Welcome to LEaF Translations. We are a small, friendly translation company based in the beautiful city of York. We believe in quality, in working with like-minded people and in making a positive difference.
Want to know more? Read on to find out which translation services we offer and how we can help companies and individuals based in York with our excellent translations.
LEaf Translations specialises in German to English translations – they are our bread and butter. Owner of LEaF, Lucy Pembayun, has amassed over 13 years of professional experience as a German-English translator and is our go-to translator for German to English enquiries.
As well as German-English translations, LEaF Translations is also able to offer translations into and from a number of other languages. We work with a small network of trusted translators with excellent credentials to ensure that our high-quality standards are always met.
LEaf Translations currently offers the following translation services:
Are you looking for a translator to translate a text into one of these language combinations?
Email your text over to firstname.lastname@example.org now, or ring the friendly team at LEaF on 01904 373077 and find out how we can help.
I just wanted to say THANK YOU for the really fast turnaround and the thorough translations, which were perfect for our requirements. It was a pleasure to work with LEaF. We are very happy customers!
Would definitely recommend: LEaF are fast, friendly and proactive!
Männer & Müller
A fantastic, top-quality translation and a really fair price. Thank you Lucy for your hassle-free, prompt and professional service!
The website was translated by the wonderful Lucy from LEaF Translations. Lucy was easy to work with and professional – just as it should be 🙂
I am really happy with the work. LEaF delivered precisely what I needed in a very short space of time and in a way that I could easily fit into my existing documents. And all of this at a really amazing price. I wouldn’t hesitate in recommending LEaF!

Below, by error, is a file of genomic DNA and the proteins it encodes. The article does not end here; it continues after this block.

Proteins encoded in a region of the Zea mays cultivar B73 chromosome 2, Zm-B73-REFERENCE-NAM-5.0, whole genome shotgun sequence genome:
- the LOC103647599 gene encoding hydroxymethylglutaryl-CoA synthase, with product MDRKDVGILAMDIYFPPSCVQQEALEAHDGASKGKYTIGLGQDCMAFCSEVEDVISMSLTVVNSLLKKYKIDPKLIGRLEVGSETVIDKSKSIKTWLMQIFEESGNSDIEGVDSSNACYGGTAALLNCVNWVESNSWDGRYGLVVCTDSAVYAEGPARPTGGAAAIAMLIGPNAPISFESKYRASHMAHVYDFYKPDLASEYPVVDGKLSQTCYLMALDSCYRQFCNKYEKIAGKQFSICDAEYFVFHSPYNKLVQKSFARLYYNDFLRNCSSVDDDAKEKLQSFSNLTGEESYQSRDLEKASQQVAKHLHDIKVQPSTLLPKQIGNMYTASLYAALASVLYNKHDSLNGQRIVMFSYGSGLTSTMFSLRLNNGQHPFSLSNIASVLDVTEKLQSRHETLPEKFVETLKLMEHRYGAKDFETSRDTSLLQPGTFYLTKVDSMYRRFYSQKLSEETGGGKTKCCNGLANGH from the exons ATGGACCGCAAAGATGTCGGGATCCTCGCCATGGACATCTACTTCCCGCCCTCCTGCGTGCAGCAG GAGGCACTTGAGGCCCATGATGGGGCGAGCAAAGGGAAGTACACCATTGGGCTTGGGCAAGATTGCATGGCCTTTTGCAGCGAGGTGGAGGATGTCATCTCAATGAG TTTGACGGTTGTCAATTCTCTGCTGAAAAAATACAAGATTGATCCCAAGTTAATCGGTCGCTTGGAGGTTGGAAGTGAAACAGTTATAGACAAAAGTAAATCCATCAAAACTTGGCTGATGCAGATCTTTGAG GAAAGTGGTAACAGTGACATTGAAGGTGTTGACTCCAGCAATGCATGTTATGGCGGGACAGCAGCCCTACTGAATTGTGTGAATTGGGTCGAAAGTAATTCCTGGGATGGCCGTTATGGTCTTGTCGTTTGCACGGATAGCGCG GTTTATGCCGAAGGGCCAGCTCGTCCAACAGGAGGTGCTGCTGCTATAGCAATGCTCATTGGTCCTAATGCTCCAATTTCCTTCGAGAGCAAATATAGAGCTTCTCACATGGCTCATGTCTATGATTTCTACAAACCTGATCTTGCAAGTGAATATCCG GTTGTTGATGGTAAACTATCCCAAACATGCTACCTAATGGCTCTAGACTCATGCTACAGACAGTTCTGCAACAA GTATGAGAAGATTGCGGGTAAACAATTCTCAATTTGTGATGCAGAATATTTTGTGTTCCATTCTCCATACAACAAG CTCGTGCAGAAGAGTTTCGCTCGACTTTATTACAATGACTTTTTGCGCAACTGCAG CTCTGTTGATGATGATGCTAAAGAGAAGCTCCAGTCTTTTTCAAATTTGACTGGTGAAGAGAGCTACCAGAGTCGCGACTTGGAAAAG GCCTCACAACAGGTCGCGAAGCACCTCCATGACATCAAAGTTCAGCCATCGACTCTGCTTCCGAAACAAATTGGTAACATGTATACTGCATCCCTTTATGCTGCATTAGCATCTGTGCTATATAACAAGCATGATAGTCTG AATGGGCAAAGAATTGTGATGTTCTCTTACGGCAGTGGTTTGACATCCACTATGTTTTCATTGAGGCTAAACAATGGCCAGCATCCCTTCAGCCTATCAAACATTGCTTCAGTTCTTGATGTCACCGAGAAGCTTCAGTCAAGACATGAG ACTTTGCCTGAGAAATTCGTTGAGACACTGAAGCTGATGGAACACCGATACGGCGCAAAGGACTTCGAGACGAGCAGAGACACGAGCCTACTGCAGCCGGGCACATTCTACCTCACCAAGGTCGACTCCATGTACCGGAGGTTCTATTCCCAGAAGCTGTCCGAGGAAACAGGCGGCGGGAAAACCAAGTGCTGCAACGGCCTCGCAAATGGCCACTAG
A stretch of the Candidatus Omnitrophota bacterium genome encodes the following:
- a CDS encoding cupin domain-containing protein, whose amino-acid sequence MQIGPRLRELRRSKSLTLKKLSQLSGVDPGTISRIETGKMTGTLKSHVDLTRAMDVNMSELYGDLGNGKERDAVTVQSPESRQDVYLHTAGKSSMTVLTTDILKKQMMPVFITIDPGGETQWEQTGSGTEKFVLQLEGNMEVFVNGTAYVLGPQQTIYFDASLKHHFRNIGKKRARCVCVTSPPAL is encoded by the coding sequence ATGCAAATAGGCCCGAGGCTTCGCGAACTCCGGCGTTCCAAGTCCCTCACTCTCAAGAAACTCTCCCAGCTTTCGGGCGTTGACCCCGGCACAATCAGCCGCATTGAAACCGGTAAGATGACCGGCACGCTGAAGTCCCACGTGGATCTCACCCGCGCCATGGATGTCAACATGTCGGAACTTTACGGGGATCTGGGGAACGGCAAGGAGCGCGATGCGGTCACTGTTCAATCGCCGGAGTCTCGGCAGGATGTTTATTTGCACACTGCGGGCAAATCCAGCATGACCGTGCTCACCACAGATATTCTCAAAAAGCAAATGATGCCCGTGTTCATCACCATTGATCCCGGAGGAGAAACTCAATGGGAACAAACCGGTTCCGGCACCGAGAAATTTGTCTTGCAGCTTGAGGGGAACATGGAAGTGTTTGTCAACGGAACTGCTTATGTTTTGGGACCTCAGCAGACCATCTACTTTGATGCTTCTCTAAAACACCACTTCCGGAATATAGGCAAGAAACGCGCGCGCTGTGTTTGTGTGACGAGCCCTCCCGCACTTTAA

LEaF Translations was founded in 2017 by Lucy Pembayun. Lucy was born in York and, after moving to Edinburgh in 2001 and then to Bamberg, Fulda and Berlin in Germany, to study and work, she finally returned to York in 2011.
Regularly found on Bishopthorpe Road in York – voted the UK’s number one high street – Lucy believes that LEaF’s ethos has been in part shaped by the city of York:
“York is a very welcoming city and has a definite European feel. Lots of people from different parts of Europe have made their home here and have helped to make York an outward-looking place. Aside from its beautiful architecture and fascinating history, York is also full of independent shops and businesses, and there are lots of people here trying to make a real difference. It is inspiring to know so many people trying to reduce our impact on the environment and to find ways to help those in need. It makes me even more determined to show that business can be ethical and to help make a positive difference.”
Here at LEaF Translations we feel very at home in York. Although a city, York has a very villagey feel. The medieval city walls surround the old town and have served to keep the centre very compact. There are lots of historical buildings and even a few world-famous landmarks within the city walls, including York Minster – one of the largest cathedrals in Europe; Clifford’s Tower and the Shambles – a street that looks like it has walked straight out of the set of Harry Potter (complete with a number of Harry Potter themed shops to add to the illusion).
York has lots of highlights – it is packed full of fabulous independent businesses, gorgeous cobbled streets and fantastic restaurants. Here are some of our favourite places in York. Check them out next time you are in the area!
Officially known as Bishopthorpe Road, Bishy Road has been voted the number one high street in the UK and is one of those places that has a real community feel. It is home to some fabulous restaurants and cafés – including the Pig & Pastry, possibly the best café in the world for brunch – as well as a yoga studio, two fruit and veg shops (one of which is currently on the road to going plastic-free), a traditional butcher’s, a florist, Pexton’s – a hardware store selling anything and everything – Frankie & Johnny’s, the go-to place for homeware gifts, and the Bishy Weigh, an eco pantry selling zero-packaging products – take along your own containers and fill up on rice, cereals, dent tabs, shampoo, nuts and more.